Even though I always tell my clients, "Thank you for coming, it's a big step," today adds a new dimension for me.
If there's a word to describe my life right now, it'd be "confused." Why is he getting more controlling and paranoid? What did I do? I've put my work as a psychologist on pause — to me, it's unethical to work in my present state. I read exposés by psychologists and other mental health professionals about working while depressed, suicidal, and anxious. But my choice right now is to heal, so I can show up fully for myself and my clients.
My therapist is a warm and wise woman. Of course, I don't tell her everything. I'm not ready to. You see, I'm in denial at this point — I'd rather believe that everything he does, from dragging me out of bed at 2 a.m. by my ankles to stealing my possessions, is a result of his alcohol and cocaine abuse. It's the same when he vacillates between "I need to stop; I'm sorry" and "Why are you such a snob? You've changed." To admit to being abused is a bitter pill to swallow. I can hear everyone saying, "Just leave. Only a stupid woman would stay. Why are you so weak?" I can't bear that.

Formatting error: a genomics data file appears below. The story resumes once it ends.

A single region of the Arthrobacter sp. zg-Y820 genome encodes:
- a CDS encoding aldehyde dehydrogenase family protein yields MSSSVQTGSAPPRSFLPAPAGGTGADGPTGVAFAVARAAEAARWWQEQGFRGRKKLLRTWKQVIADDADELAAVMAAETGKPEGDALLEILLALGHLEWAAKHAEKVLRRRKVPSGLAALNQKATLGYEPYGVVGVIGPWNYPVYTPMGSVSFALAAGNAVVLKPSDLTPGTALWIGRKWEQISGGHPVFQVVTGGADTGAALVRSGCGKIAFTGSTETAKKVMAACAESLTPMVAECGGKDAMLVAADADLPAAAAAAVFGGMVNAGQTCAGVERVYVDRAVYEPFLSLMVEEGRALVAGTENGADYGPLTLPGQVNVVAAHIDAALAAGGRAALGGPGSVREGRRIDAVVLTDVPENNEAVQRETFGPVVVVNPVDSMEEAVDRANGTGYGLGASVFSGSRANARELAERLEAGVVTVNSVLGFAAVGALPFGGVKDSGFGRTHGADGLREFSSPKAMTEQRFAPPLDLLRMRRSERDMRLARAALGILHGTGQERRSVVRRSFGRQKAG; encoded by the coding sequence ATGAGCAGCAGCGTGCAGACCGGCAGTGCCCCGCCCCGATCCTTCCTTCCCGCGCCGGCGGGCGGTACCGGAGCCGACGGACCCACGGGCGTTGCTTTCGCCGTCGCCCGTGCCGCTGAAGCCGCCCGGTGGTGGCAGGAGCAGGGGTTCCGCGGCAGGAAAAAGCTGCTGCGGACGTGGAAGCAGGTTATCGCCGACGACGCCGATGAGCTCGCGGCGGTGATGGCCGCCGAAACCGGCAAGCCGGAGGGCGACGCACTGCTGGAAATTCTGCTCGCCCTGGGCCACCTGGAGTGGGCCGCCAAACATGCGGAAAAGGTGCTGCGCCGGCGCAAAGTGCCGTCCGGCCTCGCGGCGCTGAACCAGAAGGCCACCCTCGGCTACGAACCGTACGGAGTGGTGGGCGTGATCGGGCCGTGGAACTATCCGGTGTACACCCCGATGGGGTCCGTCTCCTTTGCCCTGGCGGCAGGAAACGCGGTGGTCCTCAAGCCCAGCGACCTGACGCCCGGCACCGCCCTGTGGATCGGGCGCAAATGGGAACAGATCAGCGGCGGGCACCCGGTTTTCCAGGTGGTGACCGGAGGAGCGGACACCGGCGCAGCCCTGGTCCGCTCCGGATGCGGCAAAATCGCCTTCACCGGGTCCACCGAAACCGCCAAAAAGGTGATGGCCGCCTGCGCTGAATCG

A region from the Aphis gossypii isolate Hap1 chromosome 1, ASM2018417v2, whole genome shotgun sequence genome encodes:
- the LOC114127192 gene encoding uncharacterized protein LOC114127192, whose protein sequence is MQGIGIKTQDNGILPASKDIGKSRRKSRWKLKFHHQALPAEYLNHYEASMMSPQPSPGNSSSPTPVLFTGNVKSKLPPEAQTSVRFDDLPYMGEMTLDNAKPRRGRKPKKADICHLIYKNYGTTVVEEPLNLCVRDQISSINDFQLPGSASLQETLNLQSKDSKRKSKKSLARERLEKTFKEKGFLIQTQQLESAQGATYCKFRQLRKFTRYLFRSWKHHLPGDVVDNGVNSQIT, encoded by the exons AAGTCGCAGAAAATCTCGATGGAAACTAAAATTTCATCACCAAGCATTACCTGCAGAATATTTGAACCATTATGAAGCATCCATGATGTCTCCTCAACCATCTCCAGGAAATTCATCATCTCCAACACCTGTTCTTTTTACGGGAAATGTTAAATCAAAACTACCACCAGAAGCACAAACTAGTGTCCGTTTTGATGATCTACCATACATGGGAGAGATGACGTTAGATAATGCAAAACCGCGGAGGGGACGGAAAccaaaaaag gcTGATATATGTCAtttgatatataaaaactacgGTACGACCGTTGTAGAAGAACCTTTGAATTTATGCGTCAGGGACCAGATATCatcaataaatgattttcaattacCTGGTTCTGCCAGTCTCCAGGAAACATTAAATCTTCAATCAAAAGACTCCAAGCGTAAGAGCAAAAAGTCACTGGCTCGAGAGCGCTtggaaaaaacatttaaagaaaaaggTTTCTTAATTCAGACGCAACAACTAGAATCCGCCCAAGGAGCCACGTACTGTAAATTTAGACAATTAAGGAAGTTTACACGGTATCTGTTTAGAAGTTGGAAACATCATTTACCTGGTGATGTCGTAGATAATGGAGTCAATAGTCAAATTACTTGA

As domestic abuse expert Lundy Bancroft says, the abuser is like a magician. He'll use smoke and mirrors, distort reality, and pull out every single reason and excuse to distract you away from the real reason he abuses — because he wants to.
Whatever the reason, I start to tell my therapist some things, while trying not to blame him.